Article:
I Thought This Was Easy

Someone is offering to teach me how to talk to cats.

“The Cat Language Bible” – sounds like future litterbox lining.


It doesn’t seem to me to be “training your cat” as much as “your cat training its human” – which cats have been doing for a very long time.

I lived with a variety of cats for long periods of time, and found they could communicate pretty well. Squatting over my shoes and peeing on them meant: I don’t like you. Standing in front of the bowl where there was no food meant “HINT. HINT.” Kicking stuff out of the litter box and onto the floor meant  “I AM ALIVE AND WELL BUT I AM DISSATISFIED WITH YOUR STANDARDS OF CLEANLINESS.”



  1. Raucous Indignation says

    Yes, apparently all cats learn how their humans respond to certain sounds and will use the to order us around. It isn’t a universal language as such; it’s more like each individual cat figures out which nonsense noises gets the big hairless bipeds to do their bidding.

  2. says

    Oh ffs. If there’s one thing you can bank on, it’s too many cat owners being willing to buy any silly shit if it’s about cats.

  3. rq says

    As a set of opposable thumbs shared between two cats, I think they already do quite a fine job of communicating their needs and moods.

  4. Trickster Goddess says

    Anyone who has owned a cat doesn’t need any Japanese researchers to tell them that cats recognize their own names. Also, we already know that they understand our commands by the way that they actively ignore them.

  5. kestrel says

    I once saw a book title: “The Mind of the Cat”. I immediately thought: Aha! The shortest book in the world. This one however is possibly even shorter.

    Cats are not social animals; why would they need a language? They don’t meow to other cats, just to humans, because as noted above they are smart enough to figure out what motivates us. I’ve also seen cats do other things to try and manipulate humans: hold one front foot up in the air, stick their tongue out just a little bit, the “silent meow” etc.

    I like cats and have one but good glob. This is enough to make you suspect toxoplasmosis. ;-)

  6. jrkrideau says

    Cats are not social animals; why would they need a language

    Because they need language to give orders to their servants , err, humans?

    That “cats are not social animals” is something of a misunderstanding. Cats actually are quite social animals in many ways but they socialize quite differently than humans or dogs, etc.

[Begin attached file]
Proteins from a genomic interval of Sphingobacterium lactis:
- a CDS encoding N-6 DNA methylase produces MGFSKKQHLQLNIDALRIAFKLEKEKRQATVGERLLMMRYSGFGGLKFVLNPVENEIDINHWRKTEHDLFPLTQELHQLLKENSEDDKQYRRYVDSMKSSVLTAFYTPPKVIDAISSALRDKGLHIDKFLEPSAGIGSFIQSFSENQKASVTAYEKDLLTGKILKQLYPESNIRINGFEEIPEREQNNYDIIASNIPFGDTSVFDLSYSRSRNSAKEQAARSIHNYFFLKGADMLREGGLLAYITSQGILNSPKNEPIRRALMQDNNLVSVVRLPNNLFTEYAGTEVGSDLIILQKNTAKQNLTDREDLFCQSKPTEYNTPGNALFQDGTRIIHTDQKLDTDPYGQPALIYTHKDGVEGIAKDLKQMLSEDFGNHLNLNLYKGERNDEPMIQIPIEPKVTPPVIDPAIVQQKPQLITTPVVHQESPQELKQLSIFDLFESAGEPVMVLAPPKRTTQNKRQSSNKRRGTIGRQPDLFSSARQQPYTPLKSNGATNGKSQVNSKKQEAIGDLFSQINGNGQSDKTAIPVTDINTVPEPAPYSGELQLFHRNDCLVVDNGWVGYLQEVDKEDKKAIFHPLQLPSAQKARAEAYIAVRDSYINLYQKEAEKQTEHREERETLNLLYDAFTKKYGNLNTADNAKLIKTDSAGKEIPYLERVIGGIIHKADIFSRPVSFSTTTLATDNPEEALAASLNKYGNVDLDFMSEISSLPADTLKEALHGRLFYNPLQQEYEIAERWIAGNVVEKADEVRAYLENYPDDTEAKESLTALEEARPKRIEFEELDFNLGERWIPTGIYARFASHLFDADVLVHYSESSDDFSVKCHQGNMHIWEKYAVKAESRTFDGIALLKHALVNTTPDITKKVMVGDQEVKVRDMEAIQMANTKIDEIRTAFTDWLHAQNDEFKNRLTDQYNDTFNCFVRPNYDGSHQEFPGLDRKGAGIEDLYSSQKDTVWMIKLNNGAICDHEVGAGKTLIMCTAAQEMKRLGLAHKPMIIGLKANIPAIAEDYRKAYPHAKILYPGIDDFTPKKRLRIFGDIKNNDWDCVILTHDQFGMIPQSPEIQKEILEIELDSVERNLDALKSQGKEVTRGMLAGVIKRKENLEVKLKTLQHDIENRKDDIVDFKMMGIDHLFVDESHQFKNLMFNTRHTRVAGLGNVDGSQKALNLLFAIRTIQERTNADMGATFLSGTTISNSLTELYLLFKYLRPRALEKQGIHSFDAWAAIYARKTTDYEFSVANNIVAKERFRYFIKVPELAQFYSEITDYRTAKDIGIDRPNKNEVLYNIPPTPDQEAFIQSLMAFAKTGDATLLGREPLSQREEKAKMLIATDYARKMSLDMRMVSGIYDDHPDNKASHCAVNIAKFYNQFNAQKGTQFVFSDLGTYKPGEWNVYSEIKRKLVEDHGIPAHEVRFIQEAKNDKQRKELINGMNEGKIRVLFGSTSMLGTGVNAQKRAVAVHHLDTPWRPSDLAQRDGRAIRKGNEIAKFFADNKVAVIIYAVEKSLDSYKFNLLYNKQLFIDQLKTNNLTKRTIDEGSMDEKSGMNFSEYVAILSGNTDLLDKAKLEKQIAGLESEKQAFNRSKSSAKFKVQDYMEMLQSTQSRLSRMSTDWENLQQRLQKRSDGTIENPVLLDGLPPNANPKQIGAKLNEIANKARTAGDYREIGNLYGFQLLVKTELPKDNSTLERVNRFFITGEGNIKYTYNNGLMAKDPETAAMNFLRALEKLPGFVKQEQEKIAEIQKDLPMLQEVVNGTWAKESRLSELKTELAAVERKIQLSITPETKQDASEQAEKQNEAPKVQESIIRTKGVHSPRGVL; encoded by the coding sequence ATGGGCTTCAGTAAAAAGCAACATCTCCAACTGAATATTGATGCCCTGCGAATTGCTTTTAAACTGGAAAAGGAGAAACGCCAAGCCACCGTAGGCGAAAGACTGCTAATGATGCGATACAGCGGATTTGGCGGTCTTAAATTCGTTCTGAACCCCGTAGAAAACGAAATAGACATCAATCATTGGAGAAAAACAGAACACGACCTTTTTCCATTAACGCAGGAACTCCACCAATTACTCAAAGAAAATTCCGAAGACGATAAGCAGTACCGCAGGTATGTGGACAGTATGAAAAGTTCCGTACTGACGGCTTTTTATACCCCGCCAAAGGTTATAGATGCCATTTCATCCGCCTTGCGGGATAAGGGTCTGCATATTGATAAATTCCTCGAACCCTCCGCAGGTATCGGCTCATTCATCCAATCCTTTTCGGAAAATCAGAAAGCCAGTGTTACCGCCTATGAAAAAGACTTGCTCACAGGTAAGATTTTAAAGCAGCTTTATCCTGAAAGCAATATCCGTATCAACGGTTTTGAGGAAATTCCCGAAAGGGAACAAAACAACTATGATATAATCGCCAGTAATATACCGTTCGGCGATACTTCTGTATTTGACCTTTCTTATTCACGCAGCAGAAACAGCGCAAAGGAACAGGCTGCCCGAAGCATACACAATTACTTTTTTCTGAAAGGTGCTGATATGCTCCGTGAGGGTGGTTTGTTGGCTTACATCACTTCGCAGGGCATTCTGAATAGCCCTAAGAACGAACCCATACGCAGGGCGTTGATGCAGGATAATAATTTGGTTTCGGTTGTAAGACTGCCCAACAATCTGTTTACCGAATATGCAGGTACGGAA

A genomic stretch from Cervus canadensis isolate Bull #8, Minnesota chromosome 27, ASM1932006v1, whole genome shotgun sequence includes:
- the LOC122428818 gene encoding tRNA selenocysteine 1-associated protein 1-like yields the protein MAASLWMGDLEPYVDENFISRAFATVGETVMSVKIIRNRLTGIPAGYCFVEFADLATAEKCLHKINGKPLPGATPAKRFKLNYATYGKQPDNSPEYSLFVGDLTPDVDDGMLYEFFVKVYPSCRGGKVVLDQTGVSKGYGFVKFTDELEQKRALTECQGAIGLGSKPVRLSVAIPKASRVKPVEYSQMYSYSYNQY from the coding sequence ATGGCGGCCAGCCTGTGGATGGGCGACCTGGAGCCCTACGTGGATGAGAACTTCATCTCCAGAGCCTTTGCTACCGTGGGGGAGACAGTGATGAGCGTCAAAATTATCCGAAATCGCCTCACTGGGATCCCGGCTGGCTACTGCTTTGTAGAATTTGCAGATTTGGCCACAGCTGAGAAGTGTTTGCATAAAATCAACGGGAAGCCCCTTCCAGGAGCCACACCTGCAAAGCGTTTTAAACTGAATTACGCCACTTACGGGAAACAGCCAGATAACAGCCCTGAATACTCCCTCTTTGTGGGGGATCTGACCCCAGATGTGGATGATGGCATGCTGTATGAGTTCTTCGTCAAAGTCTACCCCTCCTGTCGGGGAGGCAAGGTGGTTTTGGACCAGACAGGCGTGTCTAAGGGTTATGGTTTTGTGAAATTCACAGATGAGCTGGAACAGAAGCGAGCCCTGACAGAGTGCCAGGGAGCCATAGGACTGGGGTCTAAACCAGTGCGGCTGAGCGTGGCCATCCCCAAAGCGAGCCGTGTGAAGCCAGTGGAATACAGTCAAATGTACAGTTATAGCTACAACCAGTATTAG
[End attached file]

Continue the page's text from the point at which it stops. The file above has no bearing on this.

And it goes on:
I am pretty sure I have seen a couple of MA theses or Ph.D dissertations on the subject—not that I read much of them. I remember one from many years ago discussing the elaborate travels and socializing of male cats at night in a semi-urban neighbourhood.

    Cats also seem to like their persons in many cases and seem to highly dislike some visitors—and I used to have the wounds to prove it. They just don’t fawn and lick a person to death as a Lab might.

    For a lay person’s educated approach to the topic have a look at http://www.catbehaviorassociates.com/cat-myth-cats-are-aloof-and-independent/

    Oh and a great quote from another site;
    Some people describe cats as untrainable. Again that’s from the human perspective. Of course. What makes a cat appear untrainable is the fact that it will perform what it was trained to do on the basis of whether or not it wants to do it. Because the cat is not a pack animal, there is no inherent need or desire for the cat to comply with anyone’s wishes but its own.

  7. tecolata says

    Cats are not “social” in the sense of pack animals, but they communicate mother/kitten and kittens to one another. When humans bring them into our homes, we are essentially keeping them as juveniles. So they continue the communication they learned as kittens to command their human servants.

  8. says

    Trickster Goddess@#4:
    Anyone who has owned a cat doesn’t need any Japanese researchers to tell them that cats recognize their own names.

    When I was raising my puppies, we took them to a dog trainer for advice (we decided not to train them) but he did one demonstration that was pretty cool. We were talking and the dogs had decided to lie down and ignore us and he suddenly worked one of the dogs’ names into his conversation and the puppy’s ears came up. Quite an interesting demonstration! I was impressed (by the dog, not the trainer) – I hadn’t realized how soon we animals begin to establish our sense of identity.

  9. says

    Some people describe cats as untrainable.

    I am pretty sure some of my cats described me as untrainable.

    I had an especially annoying habit of occasionally pushing my cat Marbot off my knee and onto the floor whenever he deployed his claws into my knee. He seemed to do that when he got comfortable, so there was a nasty feedback loop of comfort->discomfort->comfort->discomfort

  10. Trickster Goddess says

    Marcus @#8:

    When I had 2 cats, not only did each know their own name, each of them also recognized their sister’s name, too.

  11. jrkrideau says

    @9 Marcus
    I am pretty sure some of my cats described me as untrainable.

    Or on the other hand, Marbot just had slightly distorted sense of humour?

  12. says

    Marbot just had slightly distorted sense of humour

    I’m not sure what “distorted sense of humor” means when you’re talking about critters whose idea of fun is eating the feet off mice.